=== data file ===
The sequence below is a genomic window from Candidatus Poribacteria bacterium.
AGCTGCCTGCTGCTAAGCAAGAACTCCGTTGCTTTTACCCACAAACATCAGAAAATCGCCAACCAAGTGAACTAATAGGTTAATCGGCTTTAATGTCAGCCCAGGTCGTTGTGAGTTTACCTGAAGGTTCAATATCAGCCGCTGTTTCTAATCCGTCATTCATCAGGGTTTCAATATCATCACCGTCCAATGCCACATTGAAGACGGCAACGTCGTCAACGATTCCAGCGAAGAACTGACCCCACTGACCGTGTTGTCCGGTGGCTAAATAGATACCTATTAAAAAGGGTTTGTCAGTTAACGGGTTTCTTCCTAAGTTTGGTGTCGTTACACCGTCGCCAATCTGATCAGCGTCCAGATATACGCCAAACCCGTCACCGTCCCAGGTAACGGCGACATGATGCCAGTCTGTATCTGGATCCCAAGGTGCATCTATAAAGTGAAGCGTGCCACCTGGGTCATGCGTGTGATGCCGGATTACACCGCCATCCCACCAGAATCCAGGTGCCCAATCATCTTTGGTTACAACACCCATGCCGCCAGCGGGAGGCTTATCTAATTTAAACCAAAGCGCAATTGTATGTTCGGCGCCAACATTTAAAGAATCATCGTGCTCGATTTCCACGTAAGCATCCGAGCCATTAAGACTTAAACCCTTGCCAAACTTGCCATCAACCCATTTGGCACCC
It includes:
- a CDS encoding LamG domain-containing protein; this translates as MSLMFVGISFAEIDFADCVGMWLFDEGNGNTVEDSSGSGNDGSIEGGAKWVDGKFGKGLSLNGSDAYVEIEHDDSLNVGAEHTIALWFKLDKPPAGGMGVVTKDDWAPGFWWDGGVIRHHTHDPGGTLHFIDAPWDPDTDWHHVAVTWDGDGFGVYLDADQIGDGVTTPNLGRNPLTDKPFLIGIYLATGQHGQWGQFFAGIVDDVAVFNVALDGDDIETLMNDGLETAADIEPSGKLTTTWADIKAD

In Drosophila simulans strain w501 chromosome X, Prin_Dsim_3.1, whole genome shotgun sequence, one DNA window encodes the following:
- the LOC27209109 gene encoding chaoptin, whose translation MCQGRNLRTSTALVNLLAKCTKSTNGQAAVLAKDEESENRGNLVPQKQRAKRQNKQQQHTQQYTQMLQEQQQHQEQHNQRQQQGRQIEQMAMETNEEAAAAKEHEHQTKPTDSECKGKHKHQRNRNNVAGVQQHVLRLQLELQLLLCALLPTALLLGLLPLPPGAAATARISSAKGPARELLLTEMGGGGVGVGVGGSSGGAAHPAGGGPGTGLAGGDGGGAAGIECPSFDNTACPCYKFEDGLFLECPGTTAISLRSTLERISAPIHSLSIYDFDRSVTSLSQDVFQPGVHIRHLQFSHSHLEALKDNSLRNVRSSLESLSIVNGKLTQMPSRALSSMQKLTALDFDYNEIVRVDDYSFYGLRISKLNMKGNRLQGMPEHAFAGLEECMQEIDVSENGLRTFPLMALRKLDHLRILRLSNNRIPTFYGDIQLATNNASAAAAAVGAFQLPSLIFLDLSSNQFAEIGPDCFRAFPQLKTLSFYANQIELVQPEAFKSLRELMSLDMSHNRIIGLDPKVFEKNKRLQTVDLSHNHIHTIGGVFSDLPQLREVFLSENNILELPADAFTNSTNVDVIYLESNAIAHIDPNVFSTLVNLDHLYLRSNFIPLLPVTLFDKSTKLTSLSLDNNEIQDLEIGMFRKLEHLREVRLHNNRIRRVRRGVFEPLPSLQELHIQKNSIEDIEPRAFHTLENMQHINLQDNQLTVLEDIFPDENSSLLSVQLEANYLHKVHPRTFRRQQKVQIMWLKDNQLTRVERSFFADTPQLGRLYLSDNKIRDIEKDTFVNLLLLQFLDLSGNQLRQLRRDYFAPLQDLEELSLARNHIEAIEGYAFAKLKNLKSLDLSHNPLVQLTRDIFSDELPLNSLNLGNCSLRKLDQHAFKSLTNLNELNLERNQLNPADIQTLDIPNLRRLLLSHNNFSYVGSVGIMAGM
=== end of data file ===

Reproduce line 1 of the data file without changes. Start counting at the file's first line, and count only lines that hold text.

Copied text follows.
The sequence below is a genomic window from Candidatus Poribacteria bacterium.